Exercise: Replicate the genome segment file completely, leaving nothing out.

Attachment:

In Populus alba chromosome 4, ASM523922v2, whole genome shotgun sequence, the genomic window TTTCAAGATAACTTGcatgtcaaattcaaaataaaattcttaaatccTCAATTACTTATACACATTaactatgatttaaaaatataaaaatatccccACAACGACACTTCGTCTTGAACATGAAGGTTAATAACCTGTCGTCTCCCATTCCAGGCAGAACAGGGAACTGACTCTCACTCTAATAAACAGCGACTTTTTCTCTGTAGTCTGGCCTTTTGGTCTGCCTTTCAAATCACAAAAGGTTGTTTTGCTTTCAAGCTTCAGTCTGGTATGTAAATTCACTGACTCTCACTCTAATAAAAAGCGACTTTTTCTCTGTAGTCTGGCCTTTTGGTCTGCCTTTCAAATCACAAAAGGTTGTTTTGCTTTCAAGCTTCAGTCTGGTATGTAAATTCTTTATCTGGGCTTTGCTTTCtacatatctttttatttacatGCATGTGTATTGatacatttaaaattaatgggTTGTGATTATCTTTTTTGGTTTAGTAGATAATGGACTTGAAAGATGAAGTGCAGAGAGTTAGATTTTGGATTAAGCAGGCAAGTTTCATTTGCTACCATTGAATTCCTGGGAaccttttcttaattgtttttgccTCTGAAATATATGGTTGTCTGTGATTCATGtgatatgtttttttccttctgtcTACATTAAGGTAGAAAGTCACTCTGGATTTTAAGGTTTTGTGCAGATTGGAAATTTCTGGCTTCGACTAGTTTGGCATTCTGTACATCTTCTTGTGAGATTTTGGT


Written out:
In Populus alba chromosome 4, ASM523922v2, whole genome shotgun sequence, the genomic window TTTCAAGATAACTTGcatgtcaaattcaaaataaaattcttaaatccTCAATTACTTATACACATTaactatgatttaaaaatataaaaatatccccACAACGACACTTCGTCTTGAACATGAAGGTTAATAACCTGTCGTCTCCCATTCCAGGCAGAACAGGGAACTGACTCTCACTCTAATAAACAGCGACTTTTTCTCTGTAGTCTGGCCTTTTGGTCTGCCTTTCAAATCACAAAAGGTTGTTTTGCTTTCAAGCTTCAGTCTGGTATGTAAATTCACTGACTCTCACTCTAATAAAAAGCGACTTTTTCTCTGTAGTCTGGCCTTTTGGTCTGCCTTTCAAATCACAAAAGGTTGTTTTGCTTTCAAGCTTCAGTCTGGTATGTAAATTCTTTATCTGGGCTTTGCTTTCtacatatctttttatttacatGCATGTGTATTGatacatttaaaattaatgggTTGTGATTATCTTTTTTGGTTTAGTAGATAATGGACTTGAAAGATGAAGTGCAGAGAGTTAGATTTTGGATTAAGCAGGCAAGTTTCATTTGCTACCATTGAATTCCTGGGAaccttttcttaattgtttttgccTCTGAAATATATGGTTGTCTGTGATTCATGtgatatgtttttttccttctgtcTACATTAAGGTAGAAAGTCACTCTGGATTTTAAGGTTTTGTGCAGATTGGAAATTTCTGGCTTCGACTAGTTTGGCATTCTGTACATCTTCTTGTGAGATTTTGGT